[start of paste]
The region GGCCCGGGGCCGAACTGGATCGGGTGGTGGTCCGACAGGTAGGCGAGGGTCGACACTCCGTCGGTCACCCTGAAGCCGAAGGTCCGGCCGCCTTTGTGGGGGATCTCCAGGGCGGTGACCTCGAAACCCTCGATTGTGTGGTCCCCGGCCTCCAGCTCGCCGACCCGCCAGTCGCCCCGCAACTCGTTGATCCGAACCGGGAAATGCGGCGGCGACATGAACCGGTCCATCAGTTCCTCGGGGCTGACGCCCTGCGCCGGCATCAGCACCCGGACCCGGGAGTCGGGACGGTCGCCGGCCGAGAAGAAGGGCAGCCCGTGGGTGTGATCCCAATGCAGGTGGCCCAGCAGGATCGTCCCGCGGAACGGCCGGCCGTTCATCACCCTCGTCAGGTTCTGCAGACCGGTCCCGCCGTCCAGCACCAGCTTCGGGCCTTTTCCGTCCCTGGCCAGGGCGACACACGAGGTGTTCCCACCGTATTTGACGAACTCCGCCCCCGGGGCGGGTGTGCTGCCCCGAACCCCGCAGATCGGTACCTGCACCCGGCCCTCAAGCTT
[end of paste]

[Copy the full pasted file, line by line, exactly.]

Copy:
The region GGCCCGGGGCCGAACTGGATCGGGTGGTGGTCCGACAGGTAGGCGAGGGTCGACACTCCGTCGGTCACCCTGAAGCCGAAGGTCCGGCCGCCTTTGTGGGGGATCTCCAGGGCGGTGACCTCGAAACCCTCGATTGTGTGGTCCCCGGCCTCCAGCTCGCCGACCCGCCAGTCGCCCCGCAACTCGTTGATCCGAACCGGGAAATGCGGCGGCGACATGAACCGGTCCATCAGTTCCTCGGGGCTGACGCCCTGCGCCGGCATCAGCACCCGGACCCGGGAGTCGGGACGGTCGCCGGCCGAGAAGAAGGGCAGCCCGTGGGTGTGATCCCAATGCAGGTGGCCCAGCAGGATCGTCCCGCGGAACGGCCGGCCGTTCATCACCCTCGTCAGGTTCTGCAGACCGGTCCCGCCGTCCAGCACCAGCTTCGGGCCTTTTCCGTCCCTGGCCAGGGCGACACACGAGGTGTTCCCACCGTATTTGACGAACTCCGCCCCCGGGGCGGGTGTGCTGCCCCGAACCCCGCAGATCGGTACCTGCACCCGGCCCTCAAGCTT